I was the one who panicked. I can’t live like that. I can’t not know details like these, o di kwa risky! I would ask, I would prod, I would snoop, I would threaten, I would cry and beg to be told some details…just in case. And hey, I would also reveal mine…just in case. There’s got to be a friend, a spouse, a cousin who can be trusted to look out for the interest of my loved one …just in case. (I’ll admit, sometimes, people let us down so badly even the dead turn in their graves but there are exceptions, find it)
I was still musing on this when, two days ago, I heard one of the bereaved had been invaded by the in-laws.
They came and took virtually all ‘their brother’s things’, I’m told they claimed it as theirs; their inheritance. I won’t name the ethnic group these people belong to because I think that last-last it’s a Nigerian thing; no one ethnic group is spared this malaise.
They cleaned the whole house and the cars, too; clothes, TV sets, deep freezers, shoes, the only items they didn’t take were the ones they didn’t see. Somehow they got the spare keys to the deceased cars and while the widow was still performing her role as the chief mourner, weeping and being consoled, the-in laws did the needful; under the pretext of using the cars to run errands, drove them away; all three.
Lo ba tan!
Now, I’m aware this isn’t always true of every widow in Nigeria; I’ve seen widows who’s children are looked after by the in-laws who ensure there’s a roof over their brother’s children’s heads, food on their table and that they get educated.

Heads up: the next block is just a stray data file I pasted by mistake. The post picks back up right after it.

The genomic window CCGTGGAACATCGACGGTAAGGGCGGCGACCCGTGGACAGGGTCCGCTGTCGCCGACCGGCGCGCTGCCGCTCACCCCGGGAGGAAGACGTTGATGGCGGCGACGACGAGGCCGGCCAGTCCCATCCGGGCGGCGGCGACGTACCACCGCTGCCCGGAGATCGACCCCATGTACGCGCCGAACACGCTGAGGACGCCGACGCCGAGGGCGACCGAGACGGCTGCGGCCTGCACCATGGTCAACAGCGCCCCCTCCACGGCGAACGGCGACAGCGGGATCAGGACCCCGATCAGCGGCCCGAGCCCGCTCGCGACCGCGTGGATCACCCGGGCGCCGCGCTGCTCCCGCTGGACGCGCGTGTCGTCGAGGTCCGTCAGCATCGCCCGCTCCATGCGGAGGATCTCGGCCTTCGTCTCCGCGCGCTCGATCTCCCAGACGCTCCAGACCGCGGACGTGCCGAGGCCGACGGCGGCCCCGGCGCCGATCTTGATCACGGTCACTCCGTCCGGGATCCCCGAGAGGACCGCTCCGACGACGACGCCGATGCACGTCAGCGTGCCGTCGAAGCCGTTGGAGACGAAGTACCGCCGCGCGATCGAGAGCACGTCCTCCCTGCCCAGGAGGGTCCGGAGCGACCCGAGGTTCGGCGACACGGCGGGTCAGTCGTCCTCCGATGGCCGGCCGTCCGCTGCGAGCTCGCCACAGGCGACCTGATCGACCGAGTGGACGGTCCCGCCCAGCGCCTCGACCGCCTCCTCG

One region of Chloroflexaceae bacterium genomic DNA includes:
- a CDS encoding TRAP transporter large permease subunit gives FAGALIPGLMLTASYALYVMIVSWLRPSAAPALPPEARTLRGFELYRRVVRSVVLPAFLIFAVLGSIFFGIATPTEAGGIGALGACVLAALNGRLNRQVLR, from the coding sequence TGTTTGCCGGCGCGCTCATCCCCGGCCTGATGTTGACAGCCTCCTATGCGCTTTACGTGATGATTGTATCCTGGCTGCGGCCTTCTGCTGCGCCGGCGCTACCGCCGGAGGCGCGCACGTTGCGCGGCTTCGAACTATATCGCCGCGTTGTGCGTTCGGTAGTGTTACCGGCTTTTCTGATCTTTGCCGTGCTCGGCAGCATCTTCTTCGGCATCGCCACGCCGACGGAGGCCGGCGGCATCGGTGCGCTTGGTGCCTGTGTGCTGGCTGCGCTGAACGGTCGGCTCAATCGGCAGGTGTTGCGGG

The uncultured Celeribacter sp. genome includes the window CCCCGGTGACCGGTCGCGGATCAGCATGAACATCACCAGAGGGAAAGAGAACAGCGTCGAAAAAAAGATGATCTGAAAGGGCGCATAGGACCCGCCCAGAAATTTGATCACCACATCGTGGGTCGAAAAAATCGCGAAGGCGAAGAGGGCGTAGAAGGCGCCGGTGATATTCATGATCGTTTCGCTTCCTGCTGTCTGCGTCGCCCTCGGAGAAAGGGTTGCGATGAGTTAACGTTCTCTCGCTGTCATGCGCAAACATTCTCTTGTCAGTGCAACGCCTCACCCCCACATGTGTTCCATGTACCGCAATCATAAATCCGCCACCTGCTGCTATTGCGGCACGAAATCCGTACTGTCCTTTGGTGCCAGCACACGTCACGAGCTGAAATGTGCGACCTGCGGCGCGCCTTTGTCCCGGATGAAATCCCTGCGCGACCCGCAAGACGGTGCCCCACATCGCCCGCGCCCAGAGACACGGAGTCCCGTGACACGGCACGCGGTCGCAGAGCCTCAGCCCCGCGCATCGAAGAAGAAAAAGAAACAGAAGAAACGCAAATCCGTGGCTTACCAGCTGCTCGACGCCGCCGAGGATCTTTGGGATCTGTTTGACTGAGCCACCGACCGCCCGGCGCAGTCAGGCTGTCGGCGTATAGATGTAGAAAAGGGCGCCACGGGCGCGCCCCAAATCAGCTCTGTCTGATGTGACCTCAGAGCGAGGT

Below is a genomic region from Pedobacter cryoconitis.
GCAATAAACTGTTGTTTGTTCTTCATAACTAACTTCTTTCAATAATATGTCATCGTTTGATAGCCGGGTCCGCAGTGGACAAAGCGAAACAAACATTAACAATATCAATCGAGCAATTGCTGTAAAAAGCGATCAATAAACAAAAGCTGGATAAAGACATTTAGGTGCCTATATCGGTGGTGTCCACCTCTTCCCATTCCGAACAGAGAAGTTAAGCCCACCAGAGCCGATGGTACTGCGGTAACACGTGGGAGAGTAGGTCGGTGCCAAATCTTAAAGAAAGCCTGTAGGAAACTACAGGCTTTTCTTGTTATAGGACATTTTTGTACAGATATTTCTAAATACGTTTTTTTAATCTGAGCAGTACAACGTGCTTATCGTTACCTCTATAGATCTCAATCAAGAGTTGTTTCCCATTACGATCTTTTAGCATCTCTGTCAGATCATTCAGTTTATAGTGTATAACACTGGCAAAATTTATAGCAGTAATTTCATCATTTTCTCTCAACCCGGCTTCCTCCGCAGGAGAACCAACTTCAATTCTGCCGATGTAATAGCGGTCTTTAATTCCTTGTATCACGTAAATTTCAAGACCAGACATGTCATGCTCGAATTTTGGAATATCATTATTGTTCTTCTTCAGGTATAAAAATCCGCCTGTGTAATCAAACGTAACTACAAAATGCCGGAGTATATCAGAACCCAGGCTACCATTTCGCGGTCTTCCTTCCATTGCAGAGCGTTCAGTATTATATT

Anyway, the second widow, however, has good friends. When asked about her husband’s details she said , ‘I trusted him with everything, he managed everything in the house except the kids,’ she replied between sobs.
Friends told her to wipe her tears quickly and set things in motion.
I heard one friend say, ‘I’m a lawyer, are you a signatory to your husband’s account?’
“Are you his next of kin?” the lawyer asked again and when she said yes, she took charge.
‘We have to go to the probate registry so you can access funds and start transferring funds into you own account before the bank freezes your husband’s account.’
‘Your husband’s account could be frozen from 6months to years if you don’t move quickly. Give me your husband’s atm cards, pin number and your account number.’
And quickly, another trusted friend was got to do the transfers and report to the rest of the friends, a neat arrangement that ensured accountability to all.
‘My in-laws are not like that’, the widow protested.
‘Good for you, but better safe than sorry.’
So dearly beloved sisters and brothers too, by the way; if you are in a marriage or common law relationship rest assured, things happen and sometimes really bad things happen. If your significant other truly cares for you and the kids you have between you, get him to sign documents ensuring your kids have a secured financial future; this may not even be a will; get your spouses to tell you their PIN numbers, I hope you can be trusted not to be dubious, tell them yours, too. I hope they can be trusted not to leave you stranded.
Get to know how your home functions; know the plumber and the driver, know the generator man and your mechanic, know where your NEPA cards are and your spouse’s pin number; details that can help you should anything happen to your significant other.
If you are hands-on, very few things in life will frazzle you; yes shit happens but it doesn’t have to be splattered all over your face.
Post script to the spouses of the departed-May we live a full life!
Read more from Peju
Sister, why exactly, did you kill your husband? – Peju Akande